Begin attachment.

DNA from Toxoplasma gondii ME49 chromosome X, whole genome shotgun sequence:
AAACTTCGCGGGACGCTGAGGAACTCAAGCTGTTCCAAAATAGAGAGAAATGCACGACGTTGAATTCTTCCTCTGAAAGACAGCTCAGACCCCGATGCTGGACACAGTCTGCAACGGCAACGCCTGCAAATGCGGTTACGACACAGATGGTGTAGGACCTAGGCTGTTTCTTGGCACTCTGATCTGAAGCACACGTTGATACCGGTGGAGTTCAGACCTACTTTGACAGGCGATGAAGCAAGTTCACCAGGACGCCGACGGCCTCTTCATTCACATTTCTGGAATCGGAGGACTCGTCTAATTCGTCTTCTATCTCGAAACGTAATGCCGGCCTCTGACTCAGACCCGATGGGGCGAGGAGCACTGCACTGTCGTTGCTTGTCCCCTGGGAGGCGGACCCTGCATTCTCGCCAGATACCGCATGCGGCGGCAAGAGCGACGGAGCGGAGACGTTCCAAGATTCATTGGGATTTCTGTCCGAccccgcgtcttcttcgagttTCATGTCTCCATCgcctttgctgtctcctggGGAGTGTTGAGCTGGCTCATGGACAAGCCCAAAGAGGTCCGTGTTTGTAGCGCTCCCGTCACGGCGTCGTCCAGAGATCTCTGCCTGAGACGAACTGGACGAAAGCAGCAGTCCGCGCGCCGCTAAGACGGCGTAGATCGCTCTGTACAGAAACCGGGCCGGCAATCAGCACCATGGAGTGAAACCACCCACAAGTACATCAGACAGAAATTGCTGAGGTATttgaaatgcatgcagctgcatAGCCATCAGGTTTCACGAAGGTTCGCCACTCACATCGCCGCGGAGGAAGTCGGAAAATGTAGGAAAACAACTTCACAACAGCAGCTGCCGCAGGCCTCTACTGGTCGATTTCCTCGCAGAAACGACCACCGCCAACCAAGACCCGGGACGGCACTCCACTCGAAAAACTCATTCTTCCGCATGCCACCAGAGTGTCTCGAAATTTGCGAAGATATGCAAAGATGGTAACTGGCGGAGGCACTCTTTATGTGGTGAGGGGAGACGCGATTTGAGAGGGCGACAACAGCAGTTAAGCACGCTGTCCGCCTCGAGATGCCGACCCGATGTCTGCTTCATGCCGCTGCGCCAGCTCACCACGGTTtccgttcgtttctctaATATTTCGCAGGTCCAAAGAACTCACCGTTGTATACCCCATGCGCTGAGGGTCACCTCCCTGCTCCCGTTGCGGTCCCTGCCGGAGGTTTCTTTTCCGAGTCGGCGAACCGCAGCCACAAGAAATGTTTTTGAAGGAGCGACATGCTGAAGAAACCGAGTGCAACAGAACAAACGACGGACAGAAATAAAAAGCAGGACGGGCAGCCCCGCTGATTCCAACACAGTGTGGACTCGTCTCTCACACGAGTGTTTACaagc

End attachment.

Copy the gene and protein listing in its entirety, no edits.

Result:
DNA from Toxoplasma gondii ME49 chromosome X, whole genome shotgun sequence:
AAACTTCGCGGGACGCTGAGGAACTCAAGCTGTTCCAAAATAGAGAGAAATGCACGACGTTGAATTCTTCCTCTGAAAGACAGCTCAGACCCCGATGCTGGACACAGTCTGCAACGGCAACGCCTGCAAATGCGGTTACGACACAGATGGTGTAGGACCTAGGCTGTTTCTTGGCACTCTGATCTGAAGCACACGTTGATACCGGTGGAGTTCAGACCTACTTTGACAGGCGATGAAGCAAGTTCACCAGGACGCCGACGGCCTCTTCATTCACATTTCTGGAATCGGAGGACTCGTCTAATTCGTCTTCTATCTCGAAACGTAATGCCGGCCTCTGACTCAGACCCGATGGGGCGAGGAGCACTGCACTGTCGTTGCTTGTCCCCTGGGAGGCGGACCCTGCATTCTCGCCAGATACCGCATGCGGCGGCAAGAGCGACGGAGCGGAGACGTTCCAAGATTCATTGGGATTTCTGTCCGAccccgcgtcttcttcgagttTCATGTCTCCATCgcctttgctgtctcctggGGAGTGTTGAGCTGGCTCATGGACAAGCCCAAAGAGGTCCGTGTTTGTAGCGCTCCCGTCACGGCGTCGTCCAGAGATCTCTGCCTGAGACGAACTGGACGAAAGCAGCAGTCCGCGCGCCGCTAAGACGGCGTAGATCGCTCTGTACAGAAACCGGGCCGGCAATCAGCACCATGGAGTGAAACCACCCACAAGTACATCAGACAGAAATTGCTGAGGTATttgaaatgcatgcagctgcatAGCCATCAGGTTTCACGAAGGTTCGCCACTCACATCGCCGCGGAGGAAGTCGGAAAATGTAGGAAAACAACTTCACAACAGCAGCTGCCGCAGGCCTCTACTGGTCGATTTCCTCGCAGAAACGACCACCGCCAACCAAGACCCGGGACGGCACTCCACTCGAAAAACTCATTCTTCCGCATGCCACCAGAGTGTCTCGAAATTTGCGAAGATATGCAAAGATGGTAACTGGCGGAGGCACTCTTTATGTGGTGAGGGGAGACGCGATTTGAGAGGGCGACAACAGCAGTTAAGCACGCTGTCCGCCTCGAGATGCCGACCCGATGTCTGCTTCATGCCGCTGCGCCAGCTCACCACGGTTtccgttcgtttctctaATATTTCGCAGGTCCAAAGAACTCACCGTTGTATACCCCATGCGCTGAGGGTCACCTCCCTGCTCCCGTTGCGGTCCCTGCCGGAGGTTTCTTTTCCGAGTCGGCGAACCGCAGCCACAAGAAATGTTTTTGAAGGAGCGACATGCTGAAGAAACCGAGTGCAACAGAACAAACGACGGACAGAAATAAAAAGCAGGACGGGCAGCCCCGCTGATTCCAACACAGTGTGGACTCGTCTCTCACACGAGTGTTTACaagc